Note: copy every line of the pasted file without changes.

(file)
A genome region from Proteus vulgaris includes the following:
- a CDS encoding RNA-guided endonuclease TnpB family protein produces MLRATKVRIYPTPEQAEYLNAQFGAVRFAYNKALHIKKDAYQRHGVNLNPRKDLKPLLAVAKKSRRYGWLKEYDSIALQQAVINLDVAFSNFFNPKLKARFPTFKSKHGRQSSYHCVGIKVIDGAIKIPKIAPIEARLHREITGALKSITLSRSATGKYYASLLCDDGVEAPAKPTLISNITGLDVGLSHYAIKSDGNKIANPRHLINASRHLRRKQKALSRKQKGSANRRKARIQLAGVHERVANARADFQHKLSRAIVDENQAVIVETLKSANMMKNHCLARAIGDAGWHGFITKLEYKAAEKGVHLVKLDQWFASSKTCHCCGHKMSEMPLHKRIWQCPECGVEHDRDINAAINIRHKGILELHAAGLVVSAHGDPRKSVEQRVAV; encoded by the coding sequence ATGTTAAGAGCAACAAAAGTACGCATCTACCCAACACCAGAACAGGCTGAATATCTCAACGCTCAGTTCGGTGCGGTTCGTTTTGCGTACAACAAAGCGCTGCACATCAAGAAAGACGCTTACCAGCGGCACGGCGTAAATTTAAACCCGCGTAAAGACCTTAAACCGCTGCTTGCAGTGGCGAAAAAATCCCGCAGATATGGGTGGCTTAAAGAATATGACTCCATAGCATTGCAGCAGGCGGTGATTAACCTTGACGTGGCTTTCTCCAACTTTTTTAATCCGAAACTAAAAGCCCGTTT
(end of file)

A genome region from Proteus vulgaris includes the following:
- a CDS encoding RNA-guided endonuclease TnpB family protein produces MLRATKVRIYPTPEQAEYLNAQFGAVRFAYNKALHIKKDAYQRHGVNLNPRKDLKPLLAVAKKSRRYGWLKEYDSIALQQAVINLDVAFSNFFNPKLKARFPTFKSKHGRQSSYHCVGIKVIDGAIKIPKIAPIEARLHREITGALKSITLSRSATGKYYASLLCDDGVEAPAKPTLISNITGLDVGLSHYAIKSDGNKIANPRHLINASRHLRRKQKALSRKQKGSANRRKARIQLAGVHERVANARADFQHKLSRAIVDENQAVIVETLKSANMMKNHCLARAIGDAGWHGFITKLEYKAAEKGVHLVKLDQWFASSKTCHCCGHKMSEMPLHKRIWQCPECGVEHDRDINAAINIRHKGILELHAAGLVVSAHGDPRKSVEQRVAV; encoded by the coding sequence ATGTTAAGAGCAACAAAAGTACGCATCTACCCAACACCAGAACAGGCTGAATATCTCAACGCTCAGTTCGGTGCGGTTCGTTTTGCGTACAACAAAGCGCTGCACATCAAGAAAGACGCTTACCAGCGGCACGGCGTAAATTTAAACCCGCGTAAAGACCTTAAACCGCTGCTTGCAGTGGCGAAAAAATCCCGCAGATATGGGTGGCTTAAAGAATATGACTCCATAGCATTGCAGCAGGCGGTGATTAACCTTGACGTGGCTTTCTCCAACTTTTTTAATCCGAAACTAAAAGCCCGTTT